FT [Matthew Green]: Do you have a target for the end of this year?

GEN Petraeus: We have a target for the end of October and it is 304,500 total Afghan National Security Forces.

FT: But not including the Afghan Local Police?

GEN Petraeus: That’s a different structure, and that’s a relatively small structure, but frankly that’s an element that punches above its weight class. It’s literally only 3,100 or 3,200 right now for the 17 validated sites. Again, as I said, nearly 60 sites total have been identified, but by no means begun. There’s a very rigorous process that goes through, they have to be authorised by the ministry of the interior, that’s the first step. Then they have to start the process, there’s a visit during that process, there’s a final validation that takes place before they’re actually allowed to bear arms.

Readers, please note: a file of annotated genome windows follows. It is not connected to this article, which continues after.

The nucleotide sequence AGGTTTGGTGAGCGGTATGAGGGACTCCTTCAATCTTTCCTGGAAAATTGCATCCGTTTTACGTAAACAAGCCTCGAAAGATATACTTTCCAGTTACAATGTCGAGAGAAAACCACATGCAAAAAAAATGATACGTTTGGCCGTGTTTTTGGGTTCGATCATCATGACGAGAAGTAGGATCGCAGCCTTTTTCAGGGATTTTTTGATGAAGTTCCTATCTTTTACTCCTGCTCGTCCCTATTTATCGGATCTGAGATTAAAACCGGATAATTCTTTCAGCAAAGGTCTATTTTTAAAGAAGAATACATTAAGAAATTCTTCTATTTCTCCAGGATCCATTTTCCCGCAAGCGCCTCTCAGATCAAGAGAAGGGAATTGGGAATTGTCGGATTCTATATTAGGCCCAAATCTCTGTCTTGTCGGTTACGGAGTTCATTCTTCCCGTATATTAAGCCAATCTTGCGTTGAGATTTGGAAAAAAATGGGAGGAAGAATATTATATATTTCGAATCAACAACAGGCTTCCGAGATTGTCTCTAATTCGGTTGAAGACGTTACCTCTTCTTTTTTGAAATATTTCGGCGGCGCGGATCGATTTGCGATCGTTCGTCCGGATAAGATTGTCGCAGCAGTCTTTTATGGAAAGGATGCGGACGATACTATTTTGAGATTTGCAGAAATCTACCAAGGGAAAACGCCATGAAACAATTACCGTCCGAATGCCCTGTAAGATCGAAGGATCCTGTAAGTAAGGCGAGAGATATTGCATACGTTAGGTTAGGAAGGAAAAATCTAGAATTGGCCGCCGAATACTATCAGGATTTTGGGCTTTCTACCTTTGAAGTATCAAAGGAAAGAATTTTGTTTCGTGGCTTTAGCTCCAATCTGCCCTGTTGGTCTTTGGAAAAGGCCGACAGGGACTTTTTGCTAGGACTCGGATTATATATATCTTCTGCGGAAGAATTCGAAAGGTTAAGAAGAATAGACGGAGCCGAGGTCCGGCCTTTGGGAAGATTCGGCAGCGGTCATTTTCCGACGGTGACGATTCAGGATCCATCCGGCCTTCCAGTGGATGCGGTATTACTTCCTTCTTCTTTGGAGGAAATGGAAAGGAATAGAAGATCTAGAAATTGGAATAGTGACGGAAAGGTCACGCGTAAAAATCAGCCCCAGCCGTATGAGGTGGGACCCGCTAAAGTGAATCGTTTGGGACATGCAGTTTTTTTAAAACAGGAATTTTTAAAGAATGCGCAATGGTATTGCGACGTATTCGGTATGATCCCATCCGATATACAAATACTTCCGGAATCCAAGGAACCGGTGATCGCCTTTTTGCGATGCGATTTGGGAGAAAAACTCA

It’s almost the personification of counter-insurgency — because as we say in the field manual about counter-insurgency being 70 per cent political and 30 per cent military, that’s ALP. It really is quite substantially political community mobilisation. Elders support it. The elders also police it to a degree. If an ALP member gets out of line, the complainsts will be made to the elders who nominated these individuals and vouched fo rthem, and that’s a serious commitment on th epart of an elder. So the elders will actually then sit down with th eleaders and say “this is unacceptable, youve got to clean up your act.”

FT: Do you have a target for where you want to be by the end of the year in terms of how many you’ve got [Afghan Local Police]?